By Sudipto Ganguly TOKYO (Reuters) – Sporting green and purple hair and a grinning Joker mask, Raven Saunders became a social media sensation after Friday’s Olympic shot put qualifying round and on Sunday she displayed the raw power of Hulk to pick up her maiden Games medal. Nicknamed “Hulk” in high school after the Marvel […]
Olympics-Athletics-‘Hulk’ Saunders smashes her limits to Tokyo silver
By Sudipto Ganguly
TOKYO (Reuters) – Sporting green and purple hair and a grinning Joker mask, Raven Saunders became a social media sensation after Friday’s Olympic shot put qualifying round and on Sunday she displayed the raw power of Hulk to pick up her maiden Games medal.
Nicknamed “Hulk” in high school after the Marvel superhero, Saunders hauled the heavy ball 19.79 metres on her best effort on a scorching day at the Olympic Stadium to win silver behind China’s Gong Lijiao.
The 25-year-old broke off into an instant twerk once her medal was confirmed before running off to her teammates in the stand to take her country’s flag and drape herself with it.
During Friday’s qualification round she switched things up by competing wearing a mask displaying the supervillain character in DC Comics’ Batman.
But she returned to her Hulk mode for the medal-deciding round with her mask bearing the grimacing face of the green-skinned, muscular character.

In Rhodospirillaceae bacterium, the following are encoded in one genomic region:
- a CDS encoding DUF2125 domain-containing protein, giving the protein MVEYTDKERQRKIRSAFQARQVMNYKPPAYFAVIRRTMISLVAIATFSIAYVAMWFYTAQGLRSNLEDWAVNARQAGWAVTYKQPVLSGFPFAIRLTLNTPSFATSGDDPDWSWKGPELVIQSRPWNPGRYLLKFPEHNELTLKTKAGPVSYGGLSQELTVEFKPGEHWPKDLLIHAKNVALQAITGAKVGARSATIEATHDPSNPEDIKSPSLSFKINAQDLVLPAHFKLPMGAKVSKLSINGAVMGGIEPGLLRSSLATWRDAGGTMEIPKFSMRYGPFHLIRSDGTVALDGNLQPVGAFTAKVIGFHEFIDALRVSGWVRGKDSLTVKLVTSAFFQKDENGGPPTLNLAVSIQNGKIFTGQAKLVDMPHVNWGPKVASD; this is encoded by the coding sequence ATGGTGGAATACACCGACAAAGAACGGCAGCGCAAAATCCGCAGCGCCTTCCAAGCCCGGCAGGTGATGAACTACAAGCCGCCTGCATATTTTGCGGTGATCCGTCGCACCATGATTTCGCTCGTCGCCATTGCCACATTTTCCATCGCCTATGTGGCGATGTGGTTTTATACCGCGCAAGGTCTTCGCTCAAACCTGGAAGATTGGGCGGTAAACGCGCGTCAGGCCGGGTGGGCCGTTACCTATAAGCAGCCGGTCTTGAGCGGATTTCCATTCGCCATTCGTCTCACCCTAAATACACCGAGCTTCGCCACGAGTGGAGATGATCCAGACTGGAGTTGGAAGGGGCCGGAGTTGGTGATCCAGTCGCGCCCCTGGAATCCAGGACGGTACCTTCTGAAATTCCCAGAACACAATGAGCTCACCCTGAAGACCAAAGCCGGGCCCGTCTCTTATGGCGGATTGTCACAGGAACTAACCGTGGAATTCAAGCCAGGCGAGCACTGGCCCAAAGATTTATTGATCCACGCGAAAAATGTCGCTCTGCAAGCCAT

“I told everybody, ‘wear green for today’,” she said. “We got some Jordan 13s (trainers) – the white and the greens, you know how to pull them out.
“So I told everybody to best dress, tag me in all the pictures and everything, and best dress, I’m going to give out an autograph.”
Behind the masks and her alter-ego, Saunders is a serious athlete.
She did not want her Olympic medal to come easily.
“I know that in life it is going to be a dogfight – a lot of things aren’t going to come to you easy, so I was kind of expecting it and preparing for it,” she said on her competition against Gong and New Zealand’s Valerie Adams for the medal.
“I want to make sure that when I’m competing against the best I’m competing against the best at their best.”
The easy-going Saunders had major issues with mental health a few years back and suffered bouts of depression while also having suicidal thoughts.
“For everything I’ve been through mental health-wise, injuries, you know, everything like that … being able to really invest everything I’ve had mentally and physically and to be able to walk away with a medal, and be able to go out here and really inspire so many people … I really just hope that I can continue to inspire and motivate.”
(Reporting by Sudipto Ganguly; Editing by Ana Nicolaci da Costa)